*When I originally published my Grandfather’s book I was very happy with Completely Novel, but have since cancelled my subscription with them and plan to re-publish through CreateSpace.

Comments

  1. Great post, Jo – full of sound advice! We publish through Completely Novel, too*.

    Twitter, and to a lesser extent Facebook, have been invaluable in forming connections with other writers, readers and bloggers. Goodreads . . . perhaps less so.

    *Was there a particular reason you moved from CN to CreateSpace? I’ll understand if you prefer not to share your reason; I just wondered. 🙂 We only have the one book with them at the moment, with the sequel in the pipeline.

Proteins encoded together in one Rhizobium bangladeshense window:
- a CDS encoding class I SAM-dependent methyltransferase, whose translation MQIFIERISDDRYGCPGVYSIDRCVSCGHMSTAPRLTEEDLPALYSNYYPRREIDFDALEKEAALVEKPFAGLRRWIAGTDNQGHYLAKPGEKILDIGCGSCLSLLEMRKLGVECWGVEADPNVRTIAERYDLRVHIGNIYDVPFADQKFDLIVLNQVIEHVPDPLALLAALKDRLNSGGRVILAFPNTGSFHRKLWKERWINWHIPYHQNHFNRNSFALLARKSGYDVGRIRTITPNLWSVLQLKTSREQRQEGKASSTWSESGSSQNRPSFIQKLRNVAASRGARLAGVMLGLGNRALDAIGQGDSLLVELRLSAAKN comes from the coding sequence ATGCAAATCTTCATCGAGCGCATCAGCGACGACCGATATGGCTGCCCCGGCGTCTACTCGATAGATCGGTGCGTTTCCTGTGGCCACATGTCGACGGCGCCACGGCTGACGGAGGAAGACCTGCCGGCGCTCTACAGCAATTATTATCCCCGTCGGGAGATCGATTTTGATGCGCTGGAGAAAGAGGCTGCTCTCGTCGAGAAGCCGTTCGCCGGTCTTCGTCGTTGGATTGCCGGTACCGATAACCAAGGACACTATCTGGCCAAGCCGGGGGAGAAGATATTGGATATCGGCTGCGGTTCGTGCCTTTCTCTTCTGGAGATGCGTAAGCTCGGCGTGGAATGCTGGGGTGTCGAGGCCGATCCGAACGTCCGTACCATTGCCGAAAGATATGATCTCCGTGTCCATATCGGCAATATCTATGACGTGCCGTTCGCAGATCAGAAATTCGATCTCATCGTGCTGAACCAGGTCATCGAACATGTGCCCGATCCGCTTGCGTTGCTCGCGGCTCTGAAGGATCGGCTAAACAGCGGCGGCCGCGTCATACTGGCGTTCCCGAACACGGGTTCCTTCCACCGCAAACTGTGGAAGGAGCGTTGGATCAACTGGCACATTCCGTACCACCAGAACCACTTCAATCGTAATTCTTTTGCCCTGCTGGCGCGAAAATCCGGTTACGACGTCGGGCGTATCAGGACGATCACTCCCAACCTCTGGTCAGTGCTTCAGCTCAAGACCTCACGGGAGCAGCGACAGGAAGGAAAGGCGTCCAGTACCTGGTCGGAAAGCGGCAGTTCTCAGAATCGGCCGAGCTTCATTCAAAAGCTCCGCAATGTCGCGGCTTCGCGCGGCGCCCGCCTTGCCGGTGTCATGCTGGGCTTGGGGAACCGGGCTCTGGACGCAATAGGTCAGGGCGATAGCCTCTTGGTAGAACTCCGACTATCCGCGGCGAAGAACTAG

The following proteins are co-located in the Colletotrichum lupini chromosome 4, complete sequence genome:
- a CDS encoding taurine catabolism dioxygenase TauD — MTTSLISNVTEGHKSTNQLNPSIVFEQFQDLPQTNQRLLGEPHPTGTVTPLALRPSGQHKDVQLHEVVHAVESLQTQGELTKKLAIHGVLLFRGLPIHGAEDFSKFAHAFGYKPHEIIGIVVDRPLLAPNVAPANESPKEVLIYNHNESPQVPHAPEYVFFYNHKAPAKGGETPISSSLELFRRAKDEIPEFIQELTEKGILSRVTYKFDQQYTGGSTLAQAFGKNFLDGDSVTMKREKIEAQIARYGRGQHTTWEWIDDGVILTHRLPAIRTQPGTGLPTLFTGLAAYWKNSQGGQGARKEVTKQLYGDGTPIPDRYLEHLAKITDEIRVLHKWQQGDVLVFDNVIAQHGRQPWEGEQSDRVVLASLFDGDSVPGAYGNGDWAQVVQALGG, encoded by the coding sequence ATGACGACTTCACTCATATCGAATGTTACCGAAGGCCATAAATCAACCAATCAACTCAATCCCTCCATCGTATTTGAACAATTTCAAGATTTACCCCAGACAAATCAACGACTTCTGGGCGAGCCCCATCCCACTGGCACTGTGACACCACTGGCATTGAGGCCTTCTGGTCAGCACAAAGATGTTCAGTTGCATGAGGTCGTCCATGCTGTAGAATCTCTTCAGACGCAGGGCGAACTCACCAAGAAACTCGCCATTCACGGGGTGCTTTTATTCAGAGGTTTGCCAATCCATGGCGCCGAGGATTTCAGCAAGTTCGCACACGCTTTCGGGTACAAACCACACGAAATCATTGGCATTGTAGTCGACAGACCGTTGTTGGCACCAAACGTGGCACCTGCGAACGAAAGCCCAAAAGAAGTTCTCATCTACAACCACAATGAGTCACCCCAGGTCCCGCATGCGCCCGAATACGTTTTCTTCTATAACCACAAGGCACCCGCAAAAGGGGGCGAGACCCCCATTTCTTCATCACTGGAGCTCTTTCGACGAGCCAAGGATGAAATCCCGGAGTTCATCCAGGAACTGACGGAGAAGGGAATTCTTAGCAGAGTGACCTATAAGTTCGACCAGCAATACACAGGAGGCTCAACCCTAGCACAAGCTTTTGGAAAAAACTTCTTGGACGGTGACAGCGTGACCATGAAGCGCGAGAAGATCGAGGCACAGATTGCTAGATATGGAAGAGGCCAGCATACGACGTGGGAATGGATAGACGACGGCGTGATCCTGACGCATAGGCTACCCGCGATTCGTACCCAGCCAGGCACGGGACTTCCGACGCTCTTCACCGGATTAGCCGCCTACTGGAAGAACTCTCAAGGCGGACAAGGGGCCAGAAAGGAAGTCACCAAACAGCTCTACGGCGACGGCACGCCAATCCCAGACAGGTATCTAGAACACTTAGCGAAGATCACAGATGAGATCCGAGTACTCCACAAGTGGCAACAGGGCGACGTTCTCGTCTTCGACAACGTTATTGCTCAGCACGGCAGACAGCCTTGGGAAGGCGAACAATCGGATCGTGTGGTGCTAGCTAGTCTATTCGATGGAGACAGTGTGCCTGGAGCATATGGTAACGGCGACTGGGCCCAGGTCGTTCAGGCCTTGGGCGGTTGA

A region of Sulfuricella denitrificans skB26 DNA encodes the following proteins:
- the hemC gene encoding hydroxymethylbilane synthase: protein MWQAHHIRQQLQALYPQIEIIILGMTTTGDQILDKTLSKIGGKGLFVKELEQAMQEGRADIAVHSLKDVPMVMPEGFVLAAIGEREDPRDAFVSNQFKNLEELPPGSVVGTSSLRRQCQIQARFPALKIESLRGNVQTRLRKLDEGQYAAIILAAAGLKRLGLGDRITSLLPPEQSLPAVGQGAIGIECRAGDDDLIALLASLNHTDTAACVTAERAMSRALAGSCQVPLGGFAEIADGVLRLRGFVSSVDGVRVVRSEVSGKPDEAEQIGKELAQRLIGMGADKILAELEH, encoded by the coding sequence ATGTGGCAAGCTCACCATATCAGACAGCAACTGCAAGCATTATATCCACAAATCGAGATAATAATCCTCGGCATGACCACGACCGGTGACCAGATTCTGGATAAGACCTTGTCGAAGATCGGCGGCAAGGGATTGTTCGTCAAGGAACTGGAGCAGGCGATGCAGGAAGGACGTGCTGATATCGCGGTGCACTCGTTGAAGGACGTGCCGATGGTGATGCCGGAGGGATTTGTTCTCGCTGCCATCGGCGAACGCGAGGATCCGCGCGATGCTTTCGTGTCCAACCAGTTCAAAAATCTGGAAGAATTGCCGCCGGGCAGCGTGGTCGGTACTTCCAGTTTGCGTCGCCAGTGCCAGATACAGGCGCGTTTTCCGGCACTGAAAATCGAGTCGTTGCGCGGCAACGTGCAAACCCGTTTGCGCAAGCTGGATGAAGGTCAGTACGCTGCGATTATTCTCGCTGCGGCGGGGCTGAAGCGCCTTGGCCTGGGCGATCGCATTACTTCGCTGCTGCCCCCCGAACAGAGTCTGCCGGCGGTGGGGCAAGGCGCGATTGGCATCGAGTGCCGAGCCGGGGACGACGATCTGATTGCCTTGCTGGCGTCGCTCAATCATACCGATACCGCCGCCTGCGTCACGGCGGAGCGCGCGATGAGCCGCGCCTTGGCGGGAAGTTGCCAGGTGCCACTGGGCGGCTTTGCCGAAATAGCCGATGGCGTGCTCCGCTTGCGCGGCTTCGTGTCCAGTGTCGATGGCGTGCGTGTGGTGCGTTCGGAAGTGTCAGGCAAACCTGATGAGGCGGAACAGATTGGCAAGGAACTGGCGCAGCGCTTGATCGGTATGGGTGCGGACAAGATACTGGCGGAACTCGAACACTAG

• Thanks Joanna, I find Twitter to be the best for authors and that’s how I find most of my eBook formatting clients.

      With regards to Completely Novel, their customer service isn’t great. There were long delays for one of the books I published and a client book getting it onto Amazon and we just weren’t getting answers. In the end it was down to sales anyway with my Grandfather’s book, the Kindle version was more popular and I couldn’t justify paying £14.99 a month for the few sales of the book I was getting. After using CreateSpace with a couple of clients, one of which sent me a copy of the book after publication, the quality is better than what Lightening Source produced through Completely Novel.

  2. Not all countries have the same rules for obtaining an ISBN, so be sure to do your research.
    Good information, Jo, I always gain something from your posts.